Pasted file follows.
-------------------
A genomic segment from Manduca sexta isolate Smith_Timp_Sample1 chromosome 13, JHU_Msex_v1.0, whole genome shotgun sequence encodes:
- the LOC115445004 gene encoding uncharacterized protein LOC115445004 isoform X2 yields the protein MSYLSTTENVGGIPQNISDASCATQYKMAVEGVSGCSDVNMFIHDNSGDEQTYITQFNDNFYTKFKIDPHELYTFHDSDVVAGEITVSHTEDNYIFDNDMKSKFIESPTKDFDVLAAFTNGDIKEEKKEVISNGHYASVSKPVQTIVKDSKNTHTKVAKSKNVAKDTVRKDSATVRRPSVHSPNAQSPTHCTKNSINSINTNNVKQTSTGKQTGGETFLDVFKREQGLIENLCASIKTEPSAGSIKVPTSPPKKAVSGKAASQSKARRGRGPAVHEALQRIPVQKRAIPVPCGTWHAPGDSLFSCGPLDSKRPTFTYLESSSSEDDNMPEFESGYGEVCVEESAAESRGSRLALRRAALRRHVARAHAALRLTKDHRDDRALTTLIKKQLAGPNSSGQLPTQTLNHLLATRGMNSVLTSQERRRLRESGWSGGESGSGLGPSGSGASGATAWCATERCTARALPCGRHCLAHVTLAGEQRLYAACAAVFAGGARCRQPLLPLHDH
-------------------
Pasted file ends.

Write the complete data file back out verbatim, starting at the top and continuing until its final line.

A genomic segment from Manduca sexta isolate Smith_Timp_Sample1 chromosome 13, JHU_Msex_v1.0, whole genome shotgun sequence encodes:
- the LOC115445004 gene encoding uncharacterized protein LOC115445004 isoform X2 yields the protein MSYLSTTENVGGIPQNISDASCATQYKMAVEGVSGCSDVNMFIHDNSGDEQTYITQFNDNFYTKFKIDPHELYTFHDSDVVAGEITVSHTEDNYIFDNDMKSKFIESPTKDFDVLAAFTNGDIKEEKKEVISNGHYASVSKPVQTIVKDSKNTHTKVAKSKNVAKDTVRKDSATVRRPSVHSPNAQSPTHCTKNSINSINTNNVKQTSTGKQTGGETFLDVFKREQGLIENLCASIKTEPSAGSIKVPTSPPKKAVSGKAASQSKARRGRGPAVHEALQRIPVQKRAIPVPCGTWHAPGDSLFSCGPLDSKRPTFTYLESSSSEDDNMPEFESGYGEVCVEESAAESRGSRLALRRAALRRHVARAHAALRLTKDHRDDRALTTLIKKQLAGPNSSGQLPTQTLNHLLATRGMNSVLTSQERRRLRESGWSGGESGSGLGPSGSGASGATAWCATERCTARALPCGRHCLAHVTLAGEQRLYAACAAVFAGGARCRQPLLPLHDH